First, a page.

In his opening statement before the House Judiciary Committee Wednesday morning, special counsel Robert Mueller again stated that he would not comment on aspects of his investigation into Russian election interference that were not included in his final report, and noted that it is "unusual" to compel a prosecutor to testify about an investigation.
"I do not intend to summarize or describe the results of our work in a different way in the course of my testimony today. As I said on May 29: the report is my testimony. And I will stay within that text," Mueller said in his opening statement. "And as I stated in May, I also will not comment on the actions of the Attorney General or of Congress. I was appointed as a prosecutor, and I intend to adhere to that role and to the Department's standards that govern it."
Mueller held a press conference in May to announce that he was stepping down as special counsel following a nearly two-year investigation. During the press conference, Mueller made clear that he would not provide any information related to the investigation that was not included in the report, prompting congressional Republicans and allies of the president to question the utility of his testifying before Congress.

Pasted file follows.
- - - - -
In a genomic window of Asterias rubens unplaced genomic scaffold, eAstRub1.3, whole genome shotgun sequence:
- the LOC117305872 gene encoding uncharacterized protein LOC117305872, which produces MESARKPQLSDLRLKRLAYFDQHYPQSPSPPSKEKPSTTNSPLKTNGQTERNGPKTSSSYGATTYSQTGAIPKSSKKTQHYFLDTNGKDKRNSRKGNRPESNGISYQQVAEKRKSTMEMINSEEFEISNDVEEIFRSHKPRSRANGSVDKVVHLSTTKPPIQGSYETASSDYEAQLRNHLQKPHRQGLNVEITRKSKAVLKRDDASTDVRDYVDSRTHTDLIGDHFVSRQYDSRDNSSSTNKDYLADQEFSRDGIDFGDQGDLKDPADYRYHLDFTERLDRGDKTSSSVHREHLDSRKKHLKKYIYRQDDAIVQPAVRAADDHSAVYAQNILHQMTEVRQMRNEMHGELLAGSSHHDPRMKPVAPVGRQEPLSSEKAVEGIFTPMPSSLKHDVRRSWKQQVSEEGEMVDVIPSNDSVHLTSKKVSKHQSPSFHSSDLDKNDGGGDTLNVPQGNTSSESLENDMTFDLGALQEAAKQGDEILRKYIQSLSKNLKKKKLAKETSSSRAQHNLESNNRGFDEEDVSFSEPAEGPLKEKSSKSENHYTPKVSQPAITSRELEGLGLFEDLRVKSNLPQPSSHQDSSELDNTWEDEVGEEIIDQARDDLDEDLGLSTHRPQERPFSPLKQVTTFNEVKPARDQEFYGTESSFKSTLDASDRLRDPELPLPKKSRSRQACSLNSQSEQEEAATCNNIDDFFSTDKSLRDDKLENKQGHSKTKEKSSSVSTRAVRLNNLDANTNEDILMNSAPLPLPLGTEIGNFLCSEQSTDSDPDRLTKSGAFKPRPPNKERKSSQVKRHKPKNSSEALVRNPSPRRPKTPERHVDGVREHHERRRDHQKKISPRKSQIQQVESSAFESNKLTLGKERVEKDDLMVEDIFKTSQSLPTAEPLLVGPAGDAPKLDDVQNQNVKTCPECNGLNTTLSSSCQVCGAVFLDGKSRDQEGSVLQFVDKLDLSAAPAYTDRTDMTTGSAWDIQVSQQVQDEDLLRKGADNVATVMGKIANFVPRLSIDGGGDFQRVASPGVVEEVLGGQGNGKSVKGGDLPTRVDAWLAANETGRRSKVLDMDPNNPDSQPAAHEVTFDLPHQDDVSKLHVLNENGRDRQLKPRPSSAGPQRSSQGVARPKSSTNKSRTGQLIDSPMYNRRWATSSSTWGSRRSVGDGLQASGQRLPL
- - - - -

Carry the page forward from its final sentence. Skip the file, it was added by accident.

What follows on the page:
However, House Democrats, led by Judiciary Committee chairman Jerry Nadler, insisted that Mueller appear before the panel, and engaged in months of negotiations with Mueller's team to secure his cooperation.
Mueller's team reportedly resisted Nadler's efforts to compel the special counsel to speak to a range of issues, including whether the president would have been charged with obstruction of justice absent Department of Justice guidelines that prohibit the indictment of a sitting president.
During his opening statement, Mueller hinted at his hesitance to testify about the investigation, calling Nadler's request "unusual" and reiterating that his office was unable to reach a determination as to whether the president illegally obstructed his investigation.
"Finally, as described in Volume 2 of our report, we investigated a series of
actions by the President towards the investigation. Based on Justice Department policy and principles of fairness, we decided we would not make a determination as to whether the President committed a crime," Mueller said. "That was our decision then and it remains our decision today. Let me say a further word about my appearance today. It is for a prosecutor to testify about a criminal investigation, and given my role as a prosecutor, there are reasons why my testimony will necessarily be limited."